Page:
On a hill not far from the left riverside of the Ambra torrent, there is the charming village of Pietraviva. Named in this way for the serene stone, known exactly as living stone (“Pietra Viva”), on which stands the ancient fortress, this small village has preserved the typical architectural structure of the high-medieval fortified villages including the ancient walls, still visible and support of many houses up to the church dedicated to Saint Lucia.
With the same name was known the castle, now abandoned, placed on the hill in front of the village; curiously the name of this nucleus reveals a possible place pointed out as a source of prodigies, in fact the name “Santa Lucia di Rabbia Canina” could indicate the healings or the qualities of the healers in treating the morbid suffering from canine rage.
Visiting the village it is possible immerse yourself in an atmosphere made of history, joviality and quietness, immersing your soul and body in a maze of alleys and ancient rustic buildings that converge towards the historic village.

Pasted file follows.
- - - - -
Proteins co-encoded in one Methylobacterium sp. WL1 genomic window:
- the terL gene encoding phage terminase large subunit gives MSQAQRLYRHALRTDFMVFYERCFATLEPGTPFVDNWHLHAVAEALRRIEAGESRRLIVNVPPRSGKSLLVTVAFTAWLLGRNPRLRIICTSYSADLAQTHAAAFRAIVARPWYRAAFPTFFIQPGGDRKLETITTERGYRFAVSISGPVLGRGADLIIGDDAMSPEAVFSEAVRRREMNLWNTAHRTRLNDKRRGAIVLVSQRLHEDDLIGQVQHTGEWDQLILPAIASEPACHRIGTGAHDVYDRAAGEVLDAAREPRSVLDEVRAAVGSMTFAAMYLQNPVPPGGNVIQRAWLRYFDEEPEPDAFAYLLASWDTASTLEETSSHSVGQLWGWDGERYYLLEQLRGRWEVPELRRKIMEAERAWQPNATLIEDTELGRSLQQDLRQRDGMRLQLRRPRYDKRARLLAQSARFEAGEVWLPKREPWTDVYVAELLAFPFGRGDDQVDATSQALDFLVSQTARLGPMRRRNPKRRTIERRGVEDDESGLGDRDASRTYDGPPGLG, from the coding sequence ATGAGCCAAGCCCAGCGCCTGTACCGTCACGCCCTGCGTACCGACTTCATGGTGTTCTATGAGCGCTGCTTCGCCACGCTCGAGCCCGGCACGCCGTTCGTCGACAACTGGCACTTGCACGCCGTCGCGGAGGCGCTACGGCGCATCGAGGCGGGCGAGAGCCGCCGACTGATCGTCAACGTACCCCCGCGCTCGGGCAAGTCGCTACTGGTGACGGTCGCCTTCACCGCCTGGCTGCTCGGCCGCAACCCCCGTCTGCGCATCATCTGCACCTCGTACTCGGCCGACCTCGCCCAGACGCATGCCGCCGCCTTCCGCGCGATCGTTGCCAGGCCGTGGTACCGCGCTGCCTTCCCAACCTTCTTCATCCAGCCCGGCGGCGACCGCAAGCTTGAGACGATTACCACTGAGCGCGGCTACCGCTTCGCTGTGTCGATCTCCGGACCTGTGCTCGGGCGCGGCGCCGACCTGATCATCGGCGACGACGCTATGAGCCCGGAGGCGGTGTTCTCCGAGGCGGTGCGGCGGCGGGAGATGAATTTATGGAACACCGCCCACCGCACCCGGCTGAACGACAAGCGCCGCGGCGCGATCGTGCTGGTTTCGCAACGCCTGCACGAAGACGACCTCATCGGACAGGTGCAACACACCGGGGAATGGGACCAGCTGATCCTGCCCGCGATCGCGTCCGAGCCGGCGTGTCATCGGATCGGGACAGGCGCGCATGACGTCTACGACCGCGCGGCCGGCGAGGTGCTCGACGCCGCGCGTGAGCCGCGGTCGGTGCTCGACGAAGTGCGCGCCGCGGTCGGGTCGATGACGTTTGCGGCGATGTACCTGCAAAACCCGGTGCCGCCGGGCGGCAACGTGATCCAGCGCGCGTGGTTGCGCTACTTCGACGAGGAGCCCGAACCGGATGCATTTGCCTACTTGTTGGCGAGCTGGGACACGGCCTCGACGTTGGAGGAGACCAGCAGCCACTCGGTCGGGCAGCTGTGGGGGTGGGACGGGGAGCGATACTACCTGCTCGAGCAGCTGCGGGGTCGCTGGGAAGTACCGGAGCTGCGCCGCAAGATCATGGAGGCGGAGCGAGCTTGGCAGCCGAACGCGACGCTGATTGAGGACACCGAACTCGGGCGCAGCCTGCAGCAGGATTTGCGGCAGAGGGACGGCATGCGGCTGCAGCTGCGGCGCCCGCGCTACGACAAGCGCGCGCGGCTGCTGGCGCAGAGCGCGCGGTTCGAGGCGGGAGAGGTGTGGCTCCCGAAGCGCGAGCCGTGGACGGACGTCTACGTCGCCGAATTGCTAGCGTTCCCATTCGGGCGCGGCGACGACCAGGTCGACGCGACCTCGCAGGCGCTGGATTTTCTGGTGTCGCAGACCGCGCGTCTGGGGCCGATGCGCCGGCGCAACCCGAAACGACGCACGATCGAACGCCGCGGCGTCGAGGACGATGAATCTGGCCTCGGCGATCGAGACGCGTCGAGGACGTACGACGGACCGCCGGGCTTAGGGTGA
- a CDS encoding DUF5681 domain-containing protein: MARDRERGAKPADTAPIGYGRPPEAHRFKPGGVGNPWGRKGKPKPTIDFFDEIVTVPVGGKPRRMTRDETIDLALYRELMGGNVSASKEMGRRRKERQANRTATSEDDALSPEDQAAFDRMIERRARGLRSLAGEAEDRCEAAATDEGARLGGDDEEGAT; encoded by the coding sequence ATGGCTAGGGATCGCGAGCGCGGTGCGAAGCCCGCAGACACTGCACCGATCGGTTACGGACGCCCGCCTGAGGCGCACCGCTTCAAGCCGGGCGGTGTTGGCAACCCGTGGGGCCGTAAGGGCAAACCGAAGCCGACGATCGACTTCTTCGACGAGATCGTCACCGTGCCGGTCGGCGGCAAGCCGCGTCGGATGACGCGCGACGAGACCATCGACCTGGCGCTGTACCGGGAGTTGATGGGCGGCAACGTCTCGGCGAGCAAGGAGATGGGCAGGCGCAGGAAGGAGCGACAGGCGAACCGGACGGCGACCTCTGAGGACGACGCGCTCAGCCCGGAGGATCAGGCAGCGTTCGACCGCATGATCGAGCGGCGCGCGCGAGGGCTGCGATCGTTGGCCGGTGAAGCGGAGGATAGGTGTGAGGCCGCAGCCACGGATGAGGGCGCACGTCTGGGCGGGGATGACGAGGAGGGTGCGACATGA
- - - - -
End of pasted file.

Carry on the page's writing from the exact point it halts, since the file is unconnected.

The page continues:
Passing from “Via Vittorio Veneto”, overlooking the town square, one of the symbols of the small village stands out: the Pietraviva yew. Located in a private garden, it is one of the most long-lived specimens of Italy, with a majestic height and circumference, is a strong representative sign of Pietraviva.
The village is ready to give a unique view of the Valdambra and to offer tradition through its official festival in progress since 1977: “La Sagra della Rana”. It takes place every second week of July and is a wonderful opportunity to savor Tuscan specialties, including the fried frog that gives its name to the festival, not common dish, but for lovers an absolute delicacy, accompanied by local wines will gladden and make an atmosphere of other times directly in the heart of Valdambra.
Climate, this, which can be found all year long in festivals and events throughout the Valdambra, not only tastings and authentic flavors, but connection with the territory; occasions in which it will be easy to immerse yourself in the conviviality of mothers, fathers, grandparents, grandchildren, elderly, young people and the “housewives“ of the country who work together and transmit to anyone the passion for their land.